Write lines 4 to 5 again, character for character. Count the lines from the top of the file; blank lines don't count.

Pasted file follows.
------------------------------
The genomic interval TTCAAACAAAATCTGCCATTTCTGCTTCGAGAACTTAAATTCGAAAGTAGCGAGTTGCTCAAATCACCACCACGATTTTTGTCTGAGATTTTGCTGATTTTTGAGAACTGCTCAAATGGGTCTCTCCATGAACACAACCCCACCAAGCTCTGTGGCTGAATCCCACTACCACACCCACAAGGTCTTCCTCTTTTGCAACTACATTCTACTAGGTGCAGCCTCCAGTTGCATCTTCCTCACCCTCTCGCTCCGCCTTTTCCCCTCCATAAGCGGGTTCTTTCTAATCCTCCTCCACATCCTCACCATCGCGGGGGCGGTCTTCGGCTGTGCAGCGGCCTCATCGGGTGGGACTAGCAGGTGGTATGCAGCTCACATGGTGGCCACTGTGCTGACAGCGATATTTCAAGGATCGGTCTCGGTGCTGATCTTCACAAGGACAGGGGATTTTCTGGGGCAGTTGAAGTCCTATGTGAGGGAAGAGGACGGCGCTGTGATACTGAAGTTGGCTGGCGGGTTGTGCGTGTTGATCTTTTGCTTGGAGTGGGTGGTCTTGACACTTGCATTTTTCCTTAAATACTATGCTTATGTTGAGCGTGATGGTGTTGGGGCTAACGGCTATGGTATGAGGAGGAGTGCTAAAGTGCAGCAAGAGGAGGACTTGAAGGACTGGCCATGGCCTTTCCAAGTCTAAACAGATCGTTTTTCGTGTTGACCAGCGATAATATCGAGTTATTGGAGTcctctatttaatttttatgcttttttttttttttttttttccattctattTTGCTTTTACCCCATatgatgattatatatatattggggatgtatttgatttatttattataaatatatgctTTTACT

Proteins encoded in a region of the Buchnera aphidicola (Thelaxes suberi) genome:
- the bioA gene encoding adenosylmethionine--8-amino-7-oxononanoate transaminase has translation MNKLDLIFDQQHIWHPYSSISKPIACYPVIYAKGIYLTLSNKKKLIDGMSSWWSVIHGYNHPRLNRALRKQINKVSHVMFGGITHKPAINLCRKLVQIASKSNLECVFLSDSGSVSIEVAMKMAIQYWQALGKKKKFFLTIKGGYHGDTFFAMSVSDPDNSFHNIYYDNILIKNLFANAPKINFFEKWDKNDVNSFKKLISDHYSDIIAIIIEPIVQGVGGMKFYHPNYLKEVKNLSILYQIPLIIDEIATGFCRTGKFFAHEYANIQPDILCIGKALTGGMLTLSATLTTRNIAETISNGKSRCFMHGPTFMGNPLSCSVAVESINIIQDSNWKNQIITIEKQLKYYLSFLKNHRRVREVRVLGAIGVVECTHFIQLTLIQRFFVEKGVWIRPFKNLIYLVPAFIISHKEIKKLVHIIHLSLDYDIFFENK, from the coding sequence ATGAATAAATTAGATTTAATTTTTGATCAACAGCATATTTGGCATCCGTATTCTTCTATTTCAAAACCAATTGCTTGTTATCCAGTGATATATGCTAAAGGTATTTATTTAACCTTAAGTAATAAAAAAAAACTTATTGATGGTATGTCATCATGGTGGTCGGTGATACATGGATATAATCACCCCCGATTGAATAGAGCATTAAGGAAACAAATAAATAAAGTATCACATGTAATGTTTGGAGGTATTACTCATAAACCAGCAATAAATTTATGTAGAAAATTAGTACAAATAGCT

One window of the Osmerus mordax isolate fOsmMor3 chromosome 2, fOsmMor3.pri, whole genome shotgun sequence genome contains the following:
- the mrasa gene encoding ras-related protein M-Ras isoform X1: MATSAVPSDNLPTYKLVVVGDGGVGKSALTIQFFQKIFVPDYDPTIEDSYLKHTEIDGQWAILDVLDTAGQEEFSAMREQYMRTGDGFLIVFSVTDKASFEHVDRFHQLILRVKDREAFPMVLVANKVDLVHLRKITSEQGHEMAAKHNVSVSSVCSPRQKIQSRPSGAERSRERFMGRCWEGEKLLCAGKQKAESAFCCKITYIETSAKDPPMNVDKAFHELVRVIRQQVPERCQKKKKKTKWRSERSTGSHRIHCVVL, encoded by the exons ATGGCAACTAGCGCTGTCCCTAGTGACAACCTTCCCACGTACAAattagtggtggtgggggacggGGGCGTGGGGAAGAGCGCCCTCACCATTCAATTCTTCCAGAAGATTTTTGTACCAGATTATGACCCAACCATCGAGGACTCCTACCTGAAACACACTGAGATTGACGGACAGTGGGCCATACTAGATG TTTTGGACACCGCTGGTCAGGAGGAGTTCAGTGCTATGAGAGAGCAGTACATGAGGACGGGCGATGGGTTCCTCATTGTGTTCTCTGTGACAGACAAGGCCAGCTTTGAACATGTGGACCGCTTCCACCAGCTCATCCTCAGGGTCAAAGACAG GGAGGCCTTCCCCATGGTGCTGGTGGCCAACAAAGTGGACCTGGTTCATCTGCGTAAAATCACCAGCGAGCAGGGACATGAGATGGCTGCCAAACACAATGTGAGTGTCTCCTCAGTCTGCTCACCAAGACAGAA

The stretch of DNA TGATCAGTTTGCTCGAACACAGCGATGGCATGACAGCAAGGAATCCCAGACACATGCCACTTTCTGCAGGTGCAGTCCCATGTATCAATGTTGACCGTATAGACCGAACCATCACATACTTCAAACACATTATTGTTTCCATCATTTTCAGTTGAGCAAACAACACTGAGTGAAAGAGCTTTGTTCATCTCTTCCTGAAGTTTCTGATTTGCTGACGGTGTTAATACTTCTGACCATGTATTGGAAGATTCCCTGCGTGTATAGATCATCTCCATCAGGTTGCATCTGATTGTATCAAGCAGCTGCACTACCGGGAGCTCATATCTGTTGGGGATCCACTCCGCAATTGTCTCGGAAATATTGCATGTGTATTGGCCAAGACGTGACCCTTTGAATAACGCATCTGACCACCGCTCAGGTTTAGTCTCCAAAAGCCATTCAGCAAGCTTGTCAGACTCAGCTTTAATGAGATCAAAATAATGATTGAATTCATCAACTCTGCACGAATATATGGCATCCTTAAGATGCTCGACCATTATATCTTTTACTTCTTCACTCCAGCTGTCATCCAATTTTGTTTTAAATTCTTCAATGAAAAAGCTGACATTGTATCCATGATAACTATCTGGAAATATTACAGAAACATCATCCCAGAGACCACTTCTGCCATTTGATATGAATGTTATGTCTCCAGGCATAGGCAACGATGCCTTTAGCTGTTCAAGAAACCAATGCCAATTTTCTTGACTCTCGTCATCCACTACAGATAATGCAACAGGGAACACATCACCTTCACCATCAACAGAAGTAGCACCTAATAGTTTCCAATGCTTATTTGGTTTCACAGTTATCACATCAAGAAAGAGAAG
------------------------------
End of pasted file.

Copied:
One window of the Osmerus mordax isolate fOsmMor3 chromosome 2, fOsmMor3.pri, whole genome shotgun sequence genome contains the following:
- the mrasa gene encoding ras-related protein M-Ras isoform X1: MATSAVPSDNLPTYKLVVVGDGGVGKSALTIQFFQKIFVPDYDPTIEDSYLKHTEIDGQWAILDVLDTAGQEEFSAMREQYMRTGDGFLIVFSVTDKASFEHVDRFHQLILRVKDREAFPMVLVANKVDLVHLRKITSEQGHEMAAKHNVSVSSVCSPRQKIQSRPSGAERSRERFMGRCWEGEKLLCAGKQKAESAFCCKITYIETSAKDPPMNVDKAFHELVRVIRQQVPERCQKKKKKTKWRSERSTGSHRIHCVVL, encoded by the exons ATGGCAACTAGCGCTGTCCCTAGTGACAACCTTCCCACGTACAAattagtggtggtgggggacggGGGCGTGGGGAAGAGCGCCCTCACCATTCAATTCTTCCAGAAGATTTTTGTACCAGATTATGACCCAACCATCGAGGACTCCTACCTGAAACACACTGAGATTGACGGACAGTGGGCCATACTAGATG TTTTGGACACCGCTGGTCAGGAGGAGTTCAGTGCTATGAGAGAGCAGTACATGAGGACGGGCGATGGGTTCCTCATTGTGTTCTCTGTGACAGACAAGGCCAGCTTTGAACATGTGGACCGCTTCCACCAGCTCATCCTCAGGGTCAAAGACAG GGAGGCCTTCCCCATGGTGCTGGTGGCCAACAAAGTGGACCTGGTTCATCTGCGTAAAATCACCAGCGAGCAGGGACATGAGATGGCTGCCAAACACAATGTGAGTGTCTCCTCAGTCTGCTCACCAAGACAGAA